After a packed first day, we were back and raring to go for day two of the Small Cells World Summit 2012. Some of us were on the Ubiquisys stand, continuing the demonstration of our new smart cell, operating live on the Orange network.
But our CTO Will Franks was elsewhere, preparing to give the second talk of day. We’ve put a summary of it below, along with other key talks from the day.
Small cell hotspots – Smart tech that needs to step up to the realities of capacity driven deployments
Will Franks, CTO Ubiquisys
You may be surprised to find out that of all data usage, 70% takes place indoors. This simple fact is the basis for our small cell strategy, which was also the basis of Will’s talk.
The fact that data is being used indoors is good news for operators, as it provides radio frequency isolation, making it easier to reuse spectrum. Because of this, and the concentration of data usage inside buildings, we already have more than 50,000 public access indoor cells deployed around the world, mainly in Asia. These cells are targeted exactly where people are using large amounts of data. In outdoor areas, on the other hand, people are often only making calls, which collectively use a relatively small chunk of overall capacity.
The second part of the talk was concerned with smart cells. Smart cells, which we developed in collaboration with Intel, extend the cloud to the edge of network, improving user experience by using caching to reduce reliance on congested DSL backhaul capacity. This is an extension of the internet, combining the internet with 3GPP, ensuring improved capacity without causing problems due to standards issues. It is these capabilities that have been on display at our stand during this year’s summit.
Providing a managed femto service across Europe
Len Schuch, Colt
Femto as a service (FaaS) is an idea that has been discussed a lot in the last couple of years. Len discussed how this trend, in which a femtocell is owned by one company, but is usable by the subscribers of any operator, will help the industry as a whole. He argues that it will help to speed up the growth of indoor deployments, as well as enabling and encouraging more operators to deploy small cells themselves.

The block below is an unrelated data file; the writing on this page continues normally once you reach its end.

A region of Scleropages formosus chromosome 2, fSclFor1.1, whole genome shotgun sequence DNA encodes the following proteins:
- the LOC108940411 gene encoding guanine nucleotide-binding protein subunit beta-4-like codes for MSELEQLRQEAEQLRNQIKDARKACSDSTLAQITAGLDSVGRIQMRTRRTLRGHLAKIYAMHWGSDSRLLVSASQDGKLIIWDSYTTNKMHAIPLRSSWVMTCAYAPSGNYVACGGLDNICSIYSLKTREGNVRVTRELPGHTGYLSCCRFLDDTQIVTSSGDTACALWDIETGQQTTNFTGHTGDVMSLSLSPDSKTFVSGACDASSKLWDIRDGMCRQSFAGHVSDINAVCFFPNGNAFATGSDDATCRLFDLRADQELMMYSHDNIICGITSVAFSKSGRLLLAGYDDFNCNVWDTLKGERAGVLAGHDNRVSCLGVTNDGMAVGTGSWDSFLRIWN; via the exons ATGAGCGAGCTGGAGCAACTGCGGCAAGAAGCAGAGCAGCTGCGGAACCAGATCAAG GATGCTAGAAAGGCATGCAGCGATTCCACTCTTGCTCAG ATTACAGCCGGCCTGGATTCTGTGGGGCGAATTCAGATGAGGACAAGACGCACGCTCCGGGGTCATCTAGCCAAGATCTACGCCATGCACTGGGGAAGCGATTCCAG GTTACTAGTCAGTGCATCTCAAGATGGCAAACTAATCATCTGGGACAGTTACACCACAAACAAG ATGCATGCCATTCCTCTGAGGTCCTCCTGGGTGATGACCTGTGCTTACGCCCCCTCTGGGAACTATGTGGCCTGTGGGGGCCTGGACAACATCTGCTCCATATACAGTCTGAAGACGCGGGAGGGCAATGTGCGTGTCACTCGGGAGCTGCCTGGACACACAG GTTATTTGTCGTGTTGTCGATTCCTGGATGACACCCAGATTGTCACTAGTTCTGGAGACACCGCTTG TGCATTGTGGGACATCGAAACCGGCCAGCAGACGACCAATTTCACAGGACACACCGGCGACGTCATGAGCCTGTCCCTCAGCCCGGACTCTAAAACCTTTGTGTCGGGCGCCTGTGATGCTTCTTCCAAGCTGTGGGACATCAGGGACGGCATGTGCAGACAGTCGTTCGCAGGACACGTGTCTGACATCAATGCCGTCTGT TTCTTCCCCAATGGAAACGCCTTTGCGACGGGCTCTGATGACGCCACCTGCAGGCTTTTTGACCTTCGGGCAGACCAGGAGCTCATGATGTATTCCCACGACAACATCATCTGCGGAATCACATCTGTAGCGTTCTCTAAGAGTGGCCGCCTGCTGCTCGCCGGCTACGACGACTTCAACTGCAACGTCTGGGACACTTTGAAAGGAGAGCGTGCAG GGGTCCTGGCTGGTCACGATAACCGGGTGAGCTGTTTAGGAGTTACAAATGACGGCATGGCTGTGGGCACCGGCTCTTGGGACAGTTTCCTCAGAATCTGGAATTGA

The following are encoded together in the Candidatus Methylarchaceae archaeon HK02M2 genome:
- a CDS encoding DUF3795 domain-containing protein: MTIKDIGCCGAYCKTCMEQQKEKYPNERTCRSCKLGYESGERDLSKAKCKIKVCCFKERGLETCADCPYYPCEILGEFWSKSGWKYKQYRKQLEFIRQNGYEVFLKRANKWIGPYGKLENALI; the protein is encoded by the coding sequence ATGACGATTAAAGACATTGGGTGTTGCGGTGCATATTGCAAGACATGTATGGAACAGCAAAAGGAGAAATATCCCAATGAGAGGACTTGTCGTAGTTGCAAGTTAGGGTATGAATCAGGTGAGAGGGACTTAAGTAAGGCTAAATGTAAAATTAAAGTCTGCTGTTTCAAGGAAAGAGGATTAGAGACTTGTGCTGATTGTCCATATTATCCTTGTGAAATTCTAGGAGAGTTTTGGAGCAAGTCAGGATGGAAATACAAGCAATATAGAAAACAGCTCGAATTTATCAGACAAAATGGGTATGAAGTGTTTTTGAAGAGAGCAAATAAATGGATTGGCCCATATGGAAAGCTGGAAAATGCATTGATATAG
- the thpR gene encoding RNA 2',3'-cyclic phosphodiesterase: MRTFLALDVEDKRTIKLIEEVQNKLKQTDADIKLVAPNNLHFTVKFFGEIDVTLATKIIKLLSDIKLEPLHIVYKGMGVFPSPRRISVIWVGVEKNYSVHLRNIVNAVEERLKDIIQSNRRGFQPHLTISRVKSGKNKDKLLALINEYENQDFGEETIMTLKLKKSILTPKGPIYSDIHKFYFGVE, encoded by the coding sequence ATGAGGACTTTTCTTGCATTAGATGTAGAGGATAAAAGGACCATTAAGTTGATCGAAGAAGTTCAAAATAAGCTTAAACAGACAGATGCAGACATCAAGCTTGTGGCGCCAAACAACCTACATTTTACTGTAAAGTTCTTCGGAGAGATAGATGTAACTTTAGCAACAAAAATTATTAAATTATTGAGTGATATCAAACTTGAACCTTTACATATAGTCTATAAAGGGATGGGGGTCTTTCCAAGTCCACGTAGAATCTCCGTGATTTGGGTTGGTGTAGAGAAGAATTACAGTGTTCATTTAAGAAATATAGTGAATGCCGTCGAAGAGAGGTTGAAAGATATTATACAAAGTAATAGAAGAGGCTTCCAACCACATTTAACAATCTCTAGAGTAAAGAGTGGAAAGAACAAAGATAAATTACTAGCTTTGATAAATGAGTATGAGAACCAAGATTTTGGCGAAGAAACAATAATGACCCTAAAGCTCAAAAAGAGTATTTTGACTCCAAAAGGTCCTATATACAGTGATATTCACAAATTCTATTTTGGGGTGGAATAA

Business solutions and synergy design for small cells and WiFi
Adrian Hantalasevic, BH Telecom
Networks need to grow to handle more data, as we know. In his talk, Adrian pointed out that smartphones overtook PC sales last year, but the number of people using ‘dumbphones’ is still greater than smartphone users. This is because of the limited market for smartphones, which is currently still weighted towards young adults with disposable income – but this will soon expand to include everyone. The sales of other devices with high data usage are growing too, with tablets predicted to overtake PCs in around two to three years.
This poses a big question: How do we continue to increase capacity and quality of service without the backhaul just becoming a dumb pipe? Operators are going to need more advanced functionality if they are going to drive revenue, after all.
The economics of smart cells in heterogenous networks
Steve Price, Intel
What happens in a single minute on the internet? Well, according to Steve, quite a lot.
- 30 hours of YouTube videos are uploaded;
- 6 million Facebook views;
- 20 million Flickr photo views;
- 47,000 app downloads;
- 18,000 HD movies are stored;
- 15 billion devices are connected.